[vlc-devel] Summary of VLC and unicode

Rémi Denis-Courmont rdenis at simphalempin.com
Wed Nov 15 17:04:34 CET 2006

	Hello everyone,

It's over a year than libVLC was switched to UTF-8 internally, and it's 
now getting kind of useable again. Still, there's been quite many 
changes since the last summary, so let's make a new one.

As a general rules, all character strings passed to LibVLC should be in 
UTF-8. This includes but is far from limited to the playlist, and all 
the "chain" from the input/access to the outputs. We pretty much needed 
Unicode anyway; the only options were UTF-8 and wide char. We poke 
UTF-8 because, as disruptive as it has been, it remains much less 
disruptive than wide characters. Also wide characters means different 
things on different platforms (e.g. UCS2LE on old Windows, UTF-16LE on 
modern Windows, UTF-32 on glibc), are a pain to use in POSIX 
environment (including Mac OS X and Linux which most of the devs are 
using), and might have needed lots of libc replacements wc* functions 
on some platforms.

The original approach has been to rely on ToLocale, FromLocale and 
LocaleFree (and ToLocaleDup, FromLocaleDup and free) whenever a 
character string in the OS native representation was needed. It turned 
out to be a big mistake on Windows, which uses no less than three 
different representations internally: UTF-16 in the kernel and file 
system (Unicode/wide), ACP (ANSI Code Page) which is a locale-dependant 
8-bit character set (CP1252 in the West), and even "OEM" (cp437 in the 
US, cp850 in Western Europe). Unfortunately, (To|From)Locale were using 
ACP, which prevents usage of Unicode code points outside the range of 
the local charset, while the filesystem and native Win32 supports them. 
This means VLC cannot "reach" some files.

So we now a comprehensive (but not fully yet) set of higher-level 
wrappers that accept UTF-8 character string to represent filenames, or 
text to be outputted to the console. At the time of writing, trunk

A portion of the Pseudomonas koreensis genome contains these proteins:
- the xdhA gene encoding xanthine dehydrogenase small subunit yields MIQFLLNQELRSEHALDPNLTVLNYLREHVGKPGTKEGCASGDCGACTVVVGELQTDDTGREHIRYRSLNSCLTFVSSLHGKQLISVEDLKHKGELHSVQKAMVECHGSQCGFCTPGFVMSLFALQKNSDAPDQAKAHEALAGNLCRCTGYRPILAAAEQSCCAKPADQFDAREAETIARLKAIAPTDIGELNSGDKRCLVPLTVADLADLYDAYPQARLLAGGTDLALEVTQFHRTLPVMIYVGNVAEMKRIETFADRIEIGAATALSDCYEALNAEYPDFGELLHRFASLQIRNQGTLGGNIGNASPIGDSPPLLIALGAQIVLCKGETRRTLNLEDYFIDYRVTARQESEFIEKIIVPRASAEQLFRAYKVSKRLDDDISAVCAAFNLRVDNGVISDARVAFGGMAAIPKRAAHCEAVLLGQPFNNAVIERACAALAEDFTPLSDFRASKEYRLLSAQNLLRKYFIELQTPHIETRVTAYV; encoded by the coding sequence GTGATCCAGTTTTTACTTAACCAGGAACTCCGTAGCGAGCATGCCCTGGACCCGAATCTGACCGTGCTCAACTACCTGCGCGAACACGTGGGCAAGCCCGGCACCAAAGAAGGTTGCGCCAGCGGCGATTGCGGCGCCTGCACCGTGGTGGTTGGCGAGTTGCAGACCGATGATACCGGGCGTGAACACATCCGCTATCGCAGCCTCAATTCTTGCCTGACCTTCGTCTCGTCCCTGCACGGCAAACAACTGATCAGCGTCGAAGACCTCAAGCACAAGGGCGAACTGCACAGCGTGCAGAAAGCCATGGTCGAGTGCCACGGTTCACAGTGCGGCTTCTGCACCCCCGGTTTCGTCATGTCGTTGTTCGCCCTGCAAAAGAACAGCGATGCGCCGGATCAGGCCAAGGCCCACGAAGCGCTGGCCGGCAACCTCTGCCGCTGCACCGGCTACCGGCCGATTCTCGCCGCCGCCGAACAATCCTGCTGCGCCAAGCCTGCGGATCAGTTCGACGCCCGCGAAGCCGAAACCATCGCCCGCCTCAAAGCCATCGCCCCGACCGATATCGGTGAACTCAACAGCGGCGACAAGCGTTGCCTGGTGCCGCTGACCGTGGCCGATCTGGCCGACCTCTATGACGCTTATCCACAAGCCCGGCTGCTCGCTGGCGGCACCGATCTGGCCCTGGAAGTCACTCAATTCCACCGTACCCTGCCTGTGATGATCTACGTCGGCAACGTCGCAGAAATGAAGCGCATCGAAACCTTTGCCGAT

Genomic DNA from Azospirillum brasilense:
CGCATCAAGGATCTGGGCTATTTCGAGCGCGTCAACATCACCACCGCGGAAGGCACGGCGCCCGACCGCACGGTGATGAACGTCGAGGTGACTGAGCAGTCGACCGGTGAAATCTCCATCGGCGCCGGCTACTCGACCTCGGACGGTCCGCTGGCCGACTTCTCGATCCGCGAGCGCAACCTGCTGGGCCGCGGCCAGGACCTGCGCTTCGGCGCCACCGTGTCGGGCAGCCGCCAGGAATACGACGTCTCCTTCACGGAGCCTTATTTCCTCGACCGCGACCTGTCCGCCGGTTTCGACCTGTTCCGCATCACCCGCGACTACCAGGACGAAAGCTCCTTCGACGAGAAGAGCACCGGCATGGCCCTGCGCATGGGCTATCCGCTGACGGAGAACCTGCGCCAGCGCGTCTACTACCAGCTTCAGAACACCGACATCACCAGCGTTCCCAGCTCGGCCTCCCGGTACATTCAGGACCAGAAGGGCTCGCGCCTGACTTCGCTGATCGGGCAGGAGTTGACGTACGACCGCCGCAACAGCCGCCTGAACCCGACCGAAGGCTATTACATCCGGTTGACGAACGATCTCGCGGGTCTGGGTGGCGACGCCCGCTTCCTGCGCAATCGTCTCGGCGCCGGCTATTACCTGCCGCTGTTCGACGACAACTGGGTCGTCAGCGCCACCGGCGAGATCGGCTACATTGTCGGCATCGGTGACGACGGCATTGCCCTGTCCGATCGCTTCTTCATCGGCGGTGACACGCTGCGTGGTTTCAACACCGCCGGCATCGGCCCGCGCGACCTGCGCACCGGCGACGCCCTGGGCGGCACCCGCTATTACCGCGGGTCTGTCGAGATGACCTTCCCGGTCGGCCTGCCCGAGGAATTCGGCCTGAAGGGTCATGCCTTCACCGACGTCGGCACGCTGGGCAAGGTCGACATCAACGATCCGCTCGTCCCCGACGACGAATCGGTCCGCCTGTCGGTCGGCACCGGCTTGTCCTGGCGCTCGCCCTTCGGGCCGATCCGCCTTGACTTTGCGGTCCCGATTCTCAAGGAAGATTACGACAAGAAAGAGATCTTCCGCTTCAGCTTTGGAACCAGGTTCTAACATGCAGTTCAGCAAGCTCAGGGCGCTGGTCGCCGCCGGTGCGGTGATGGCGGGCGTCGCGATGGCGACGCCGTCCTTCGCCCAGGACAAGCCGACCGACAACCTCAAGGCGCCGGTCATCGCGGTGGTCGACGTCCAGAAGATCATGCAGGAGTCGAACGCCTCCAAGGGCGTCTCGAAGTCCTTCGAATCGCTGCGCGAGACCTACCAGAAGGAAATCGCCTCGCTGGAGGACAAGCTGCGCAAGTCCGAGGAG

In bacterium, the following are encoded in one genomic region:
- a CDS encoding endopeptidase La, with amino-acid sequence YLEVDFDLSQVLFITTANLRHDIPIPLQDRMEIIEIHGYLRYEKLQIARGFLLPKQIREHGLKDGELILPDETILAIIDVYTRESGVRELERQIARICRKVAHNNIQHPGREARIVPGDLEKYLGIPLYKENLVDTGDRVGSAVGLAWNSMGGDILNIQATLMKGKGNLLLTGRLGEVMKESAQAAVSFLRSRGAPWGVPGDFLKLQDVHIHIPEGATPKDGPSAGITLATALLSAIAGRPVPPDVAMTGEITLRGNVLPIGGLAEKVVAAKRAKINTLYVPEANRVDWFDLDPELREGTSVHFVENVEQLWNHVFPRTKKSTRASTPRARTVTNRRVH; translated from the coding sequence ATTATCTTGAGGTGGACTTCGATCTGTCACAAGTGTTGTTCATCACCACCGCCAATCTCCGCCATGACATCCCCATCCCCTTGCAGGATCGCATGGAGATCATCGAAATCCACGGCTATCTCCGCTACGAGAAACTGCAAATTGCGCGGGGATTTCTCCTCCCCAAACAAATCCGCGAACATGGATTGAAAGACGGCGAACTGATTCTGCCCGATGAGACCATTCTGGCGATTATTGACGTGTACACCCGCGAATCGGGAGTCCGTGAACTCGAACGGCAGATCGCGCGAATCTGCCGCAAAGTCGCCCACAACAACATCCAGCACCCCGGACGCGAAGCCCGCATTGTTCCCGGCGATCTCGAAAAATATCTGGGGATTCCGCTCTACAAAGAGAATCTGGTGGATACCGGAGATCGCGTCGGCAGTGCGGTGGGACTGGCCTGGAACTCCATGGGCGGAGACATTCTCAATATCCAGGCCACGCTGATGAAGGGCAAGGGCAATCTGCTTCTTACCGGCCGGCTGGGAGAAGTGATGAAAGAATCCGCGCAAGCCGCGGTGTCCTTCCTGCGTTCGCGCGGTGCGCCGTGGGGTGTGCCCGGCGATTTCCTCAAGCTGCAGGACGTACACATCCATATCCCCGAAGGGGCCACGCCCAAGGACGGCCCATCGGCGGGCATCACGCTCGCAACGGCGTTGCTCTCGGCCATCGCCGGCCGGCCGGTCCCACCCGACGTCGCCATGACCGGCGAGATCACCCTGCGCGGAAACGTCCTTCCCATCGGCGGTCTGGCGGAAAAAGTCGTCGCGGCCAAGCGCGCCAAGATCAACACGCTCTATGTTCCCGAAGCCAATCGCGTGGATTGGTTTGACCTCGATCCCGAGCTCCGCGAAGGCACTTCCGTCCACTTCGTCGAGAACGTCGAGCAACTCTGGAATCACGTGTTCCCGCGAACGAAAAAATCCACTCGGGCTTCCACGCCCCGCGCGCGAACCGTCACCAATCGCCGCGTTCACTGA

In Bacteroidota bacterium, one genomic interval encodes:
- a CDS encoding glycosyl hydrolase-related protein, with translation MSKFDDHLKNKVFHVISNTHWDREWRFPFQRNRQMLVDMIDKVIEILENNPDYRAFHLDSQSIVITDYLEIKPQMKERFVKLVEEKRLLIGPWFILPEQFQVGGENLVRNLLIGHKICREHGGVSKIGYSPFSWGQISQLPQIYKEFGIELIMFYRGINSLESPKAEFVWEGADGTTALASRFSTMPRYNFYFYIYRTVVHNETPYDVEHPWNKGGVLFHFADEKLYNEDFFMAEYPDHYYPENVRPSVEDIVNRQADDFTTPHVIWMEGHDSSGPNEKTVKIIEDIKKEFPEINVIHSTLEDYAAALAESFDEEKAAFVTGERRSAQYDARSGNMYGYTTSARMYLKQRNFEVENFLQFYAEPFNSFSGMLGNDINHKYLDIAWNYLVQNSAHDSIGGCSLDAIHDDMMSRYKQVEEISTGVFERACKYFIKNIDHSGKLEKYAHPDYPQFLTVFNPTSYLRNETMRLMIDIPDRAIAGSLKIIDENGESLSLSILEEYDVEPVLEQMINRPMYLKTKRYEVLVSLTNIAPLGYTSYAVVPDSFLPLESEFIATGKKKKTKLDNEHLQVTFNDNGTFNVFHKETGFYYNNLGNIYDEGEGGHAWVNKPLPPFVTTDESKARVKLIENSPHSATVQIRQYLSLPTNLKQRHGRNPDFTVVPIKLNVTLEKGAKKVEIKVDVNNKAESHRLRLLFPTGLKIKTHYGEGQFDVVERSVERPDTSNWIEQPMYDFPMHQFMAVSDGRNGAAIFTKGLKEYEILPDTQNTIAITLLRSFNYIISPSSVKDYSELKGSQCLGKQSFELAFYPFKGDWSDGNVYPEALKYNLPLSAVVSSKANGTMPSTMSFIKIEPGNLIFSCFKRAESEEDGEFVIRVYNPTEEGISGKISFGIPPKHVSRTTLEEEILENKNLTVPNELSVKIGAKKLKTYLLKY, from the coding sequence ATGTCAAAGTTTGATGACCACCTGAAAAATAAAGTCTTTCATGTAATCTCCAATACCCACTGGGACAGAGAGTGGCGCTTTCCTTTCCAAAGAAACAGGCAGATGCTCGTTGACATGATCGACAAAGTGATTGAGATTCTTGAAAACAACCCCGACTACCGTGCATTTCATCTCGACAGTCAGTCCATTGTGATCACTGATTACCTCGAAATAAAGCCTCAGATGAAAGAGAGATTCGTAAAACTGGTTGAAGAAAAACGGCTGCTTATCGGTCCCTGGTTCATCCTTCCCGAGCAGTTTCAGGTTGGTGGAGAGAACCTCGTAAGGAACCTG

* utf8_open, utf8_fopen, utf8_stat, utf8_lstat, utf8_mkdir, 
utf8_opendir, utf8_readdir, utf8_scandir for file system operation,

* utf8_fprintf, utf8_vfprintf for console output (or actually output in 
any file who needs local charset).

All of these functions behave like their non "utf8_"-prefixed equivalent 
with the exceptions that they expect UTF-8 character strings.

We also have EnsureUTF8 that force a string into UTF-8 (replaces invalid 
character sequences with '?') and IsUTF8 that checks if the string is 
valid UTF-8 (returns NULL if not). These are useful when reading UTF-8 
from untrusted sources, such as the network, before injecting the data 
into VLC.

ToLocale and FromLocale should NEVER be used for filesystem operations 
anymore, except on code that is not aimed at Windows. And even then 
it's better to use wrappers; for instance, Mac OS X has some conversion 
logic for its directory listing. When using the Win32 API manually, 
always use the Unicode version (the one ending with 'W' instead 
of 'A'). If you need to convert to UTF-8 for use in LibVLC, you can use 
FromWide (Win32 only!). Of course, it's better to resort to the 
wrappers otherwise you always need a specific Windows implementations. 
Please refer to the various pieces of code using Win32 
SHFolderGetPath() for reference implementations.

Now for the good (?) news: in trunk, the only parts that still uses the 
*Locale VLC API are:
- ncurses (if you are brave, you can try porting to wide ncurses...)
- GnomeVFS (which is not aimed at Win32 anyway)
- GnuTLS (not support from GnuTLS library :( )
- skins2
- WxWidgets (only on non-Win32)

I have however only checked the core and plugins, so there might be 
problems with browser plugins and bindings. Also, if you intend to 
write new plugins, please keep this in mind.

In addition to this, I remind you that we now have the 
GetFallbackEncoding() API that returns the ANSI code page used by 
Windows for the given locale, to be passed to iconv. For instance, if 
your system is configured to run in German, it returns "CP1252". This 
is convenient when handling subtitles or various kind of texts that are 
typically aimed at Windows users.

Rémi Denis-Courmont
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